BEING Celebrates Blackness in Multimedia Expo

Exploring Hair, Body and Skincare Via Photo, Video and Sound

  • Haircare often creates and maintains a relationship between Black women, as told in this photo, featured at the BEING exhibit. Courtesy Ubuntu Talks

For most people, a visit to the hairdresser is simple enough to decide on the fly. But for Chelsy Monie, it’s a lengthier process.

She washes her hair and combs it properly, then preps it into large twists, usually tying her hair in a silk cap for bed—and that’s on the night before seeing the hairdresser.

On her way to the salon, she wears a hat. Once she’s in the chair, Monie’s twists are unravelled one at a time and combed out. It’s all standard procedure and courtesy prior to having her hair braided.

Monie is the creative director of Ubuntu Talks, an online platform for Black people to talk about their shared and varied experiences that was formed last year.

Her latest project, BEING, is a multimedia exhibit seeking to promote non-stereotypical Blackness and will be on display at the MainLine Gallery for five days starting Aug. 30.

The show gives its audience an intimate look at a slice of a community’s journey in accepting and creating an identity. Stories and experiences similar to that of Monie’s hair appointment preparation are shared via pieces of photo, video and sound.

“There was a seven year old girl [in a documentary] who didn’t like her skin at all,” said Monie, detailing an interview in the documentary film Dark Girls (2011), directed by D. Channsin Berry and Bill Duke. “She didn’t like her Black skin. She thought it was ugly. Especially ‘cause she got bullied for it as well.”

That seven year old girl motivated Monie—who studied communications at Concordia University—to put her skills to work. Ubuntu Talks, created last year, gives an online video platform for Black people to talk about their shared and varied experiences.

BEING, as described by Monie, is “taking Ubuntu Talks out of the Internet and into a physical space.”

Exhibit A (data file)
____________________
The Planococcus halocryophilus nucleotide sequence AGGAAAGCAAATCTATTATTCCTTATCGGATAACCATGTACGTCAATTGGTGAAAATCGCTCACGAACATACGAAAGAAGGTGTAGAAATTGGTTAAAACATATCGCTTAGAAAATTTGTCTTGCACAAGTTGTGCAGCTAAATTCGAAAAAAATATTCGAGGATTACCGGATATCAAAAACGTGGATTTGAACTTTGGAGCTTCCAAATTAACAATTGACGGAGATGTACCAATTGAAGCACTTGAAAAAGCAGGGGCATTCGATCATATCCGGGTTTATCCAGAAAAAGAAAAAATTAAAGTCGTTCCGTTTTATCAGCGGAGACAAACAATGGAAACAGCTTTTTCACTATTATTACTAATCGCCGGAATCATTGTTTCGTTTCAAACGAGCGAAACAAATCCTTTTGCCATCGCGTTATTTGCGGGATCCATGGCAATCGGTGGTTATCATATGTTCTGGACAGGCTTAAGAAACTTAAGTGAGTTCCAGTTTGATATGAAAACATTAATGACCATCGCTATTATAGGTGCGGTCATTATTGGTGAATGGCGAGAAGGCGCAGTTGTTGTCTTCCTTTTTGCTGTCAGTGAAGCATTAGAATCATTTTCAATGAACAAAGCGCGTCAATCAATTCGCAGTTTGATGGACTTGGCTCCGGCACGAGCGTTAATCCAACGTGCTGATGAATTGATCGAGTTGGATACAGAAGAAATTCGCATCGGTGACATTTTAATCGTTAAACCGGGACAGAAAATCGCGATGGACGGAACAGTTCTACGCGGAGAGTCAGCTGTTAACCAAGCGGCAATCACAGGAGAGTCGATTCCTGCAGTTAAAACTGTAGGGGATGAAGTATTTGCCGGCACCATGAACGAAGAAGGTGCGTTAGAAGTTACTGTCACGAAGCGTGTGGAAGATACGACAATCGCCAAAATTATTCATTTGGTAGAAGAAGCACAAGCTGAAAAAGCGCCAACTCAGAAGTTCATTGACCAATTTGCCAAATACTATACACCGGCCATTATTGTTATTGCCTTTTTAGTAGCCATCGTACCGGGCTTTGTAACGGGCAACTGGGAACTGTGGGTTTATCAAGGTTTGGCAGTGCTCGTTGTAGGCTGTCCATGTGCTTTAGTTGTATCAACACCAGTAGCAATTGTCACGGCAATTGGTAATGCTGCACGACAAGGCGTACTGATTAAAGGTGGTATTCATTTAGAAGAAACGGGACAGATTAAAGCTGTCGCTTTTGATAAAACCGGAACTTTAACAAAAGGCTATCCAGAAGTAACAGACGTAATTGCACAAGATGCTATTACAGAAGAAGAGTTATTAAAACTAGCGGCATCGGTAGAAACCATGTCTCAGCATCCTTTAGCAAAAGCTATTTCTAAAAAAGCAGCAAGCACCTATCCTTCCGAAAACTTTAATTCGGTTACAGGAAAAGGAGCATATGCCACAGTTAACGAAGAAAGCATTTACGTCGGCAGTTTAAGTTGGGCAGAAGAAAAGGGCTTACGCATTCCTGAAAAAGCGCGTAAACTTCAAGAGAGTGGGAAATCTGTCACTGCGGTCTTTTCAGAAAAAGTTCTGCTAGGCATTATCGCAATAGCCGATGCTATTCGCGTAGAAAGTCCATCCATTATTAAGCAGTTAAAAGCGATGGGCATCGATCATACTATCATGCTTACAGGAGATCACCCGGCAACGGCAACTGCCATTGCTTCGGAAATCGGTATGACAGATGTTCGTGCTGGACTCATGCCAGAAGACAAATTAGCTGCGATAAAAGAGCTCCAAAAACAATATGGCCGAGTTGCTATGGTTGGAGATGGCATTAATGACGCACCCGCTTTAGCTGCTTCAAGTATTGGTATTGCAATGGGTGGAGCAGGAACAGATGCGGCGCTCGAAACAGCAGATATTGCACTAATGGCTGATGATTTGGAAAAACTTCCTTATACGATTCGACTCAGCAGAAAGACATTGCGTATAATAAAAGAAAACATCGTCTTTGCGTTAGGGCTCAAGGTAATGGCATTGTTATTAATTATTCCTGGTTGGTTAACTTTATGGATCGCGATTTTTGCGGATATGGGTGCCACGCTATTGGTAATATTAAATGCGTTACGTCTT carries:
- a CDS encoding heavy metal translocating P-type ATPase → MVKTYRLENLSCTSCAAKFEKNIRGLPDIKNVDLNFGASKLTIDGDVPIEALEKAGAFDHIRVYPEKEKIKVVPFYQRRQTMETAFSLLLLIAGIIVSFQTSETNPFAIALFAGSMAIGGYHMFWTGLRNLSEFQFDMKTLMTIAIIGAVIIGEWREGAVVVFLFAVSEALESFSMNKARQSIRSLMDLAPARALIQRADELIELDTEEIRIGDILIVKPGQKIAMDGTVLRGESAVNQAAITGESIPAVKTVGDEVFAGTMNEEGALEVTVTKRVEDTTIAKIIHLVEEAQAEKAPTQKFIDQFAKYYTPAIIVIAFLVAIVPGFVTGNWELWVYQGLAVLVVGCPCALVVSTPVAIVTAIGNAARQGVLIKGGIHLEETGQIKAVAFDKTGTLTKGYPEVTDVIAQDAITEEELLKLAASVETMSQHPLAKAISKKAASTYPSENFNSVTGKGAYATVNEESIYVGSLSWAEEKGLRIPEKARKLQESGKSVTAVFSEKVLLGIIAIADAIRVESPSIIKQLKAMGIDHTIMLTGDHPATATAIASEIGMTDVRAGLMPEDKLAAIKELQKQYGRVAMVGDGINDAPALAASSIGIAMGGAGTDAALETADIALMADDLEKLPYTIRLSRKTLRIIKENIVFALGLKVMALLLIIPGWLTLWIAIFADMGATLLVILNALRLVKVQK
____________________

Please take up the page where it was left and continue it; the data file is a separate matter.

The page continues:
Chelsy Monie brings her brainchild Internet video series, Ubuntu Talks, to the art gallery. Photo by Brian Lapuz

The exhibit is broken down into three sections: hair, skin and body. Hair is more of a doorway to friendships and, seemingly, a more therapeutic activity.

“While I’m [at the salon] […] I’m connecting with the hairdresser,” said Monie. “There’s a lot of things that I talk to the hairdresser about that I don’t necessarily talk to everyone about.”

While on set for the BEING shoot, photographer Kirubel Mehari was keen on capturing that exclusively female activity, feeling himself somewhat of a curious outsider to the experience.

“I’m a guy […] I’m not involved in those relationships,” said Mehari. “It’s stuff I would’ve never understood if I wasn’t brought into the situation.”

The skin section of the exhibit is about skincare and the process of trial and error in finding the right products to use.

“Being a Black girl, I hear a lot of stuff [about] ‘my hair journey,’” said Monie. “But no one talks about their skin journey.”

Without spoiling too much of the show, Monie explained that skincare often happens in the kitchen, rather than in the washroom. The topic of skin will even have its own discussion event on Sept. 2 at 4:30 p.m. at the gallery.

Lastly, BEING’s body section will look at cases in which men and women can be made to feel uncomfortable, leading to self-esteem issues.

Often, people will find themselves having their bodies policed by family, friends or employers—told what to wear or receiving comments about physical traits. “‘You’re too fat to wear shorts,’” Monie said, giving an example.

BEING is a chance to bring these unconsidered worlds into a gallery for examination and, perhaps, a little bit of understanding.

BEING // Aug. 30 – Sept. 3 // 2 p.m. to 8 p.m. // MainLine Gallery (3905 St-Laurent Blvd.) // FREE or pay by donation

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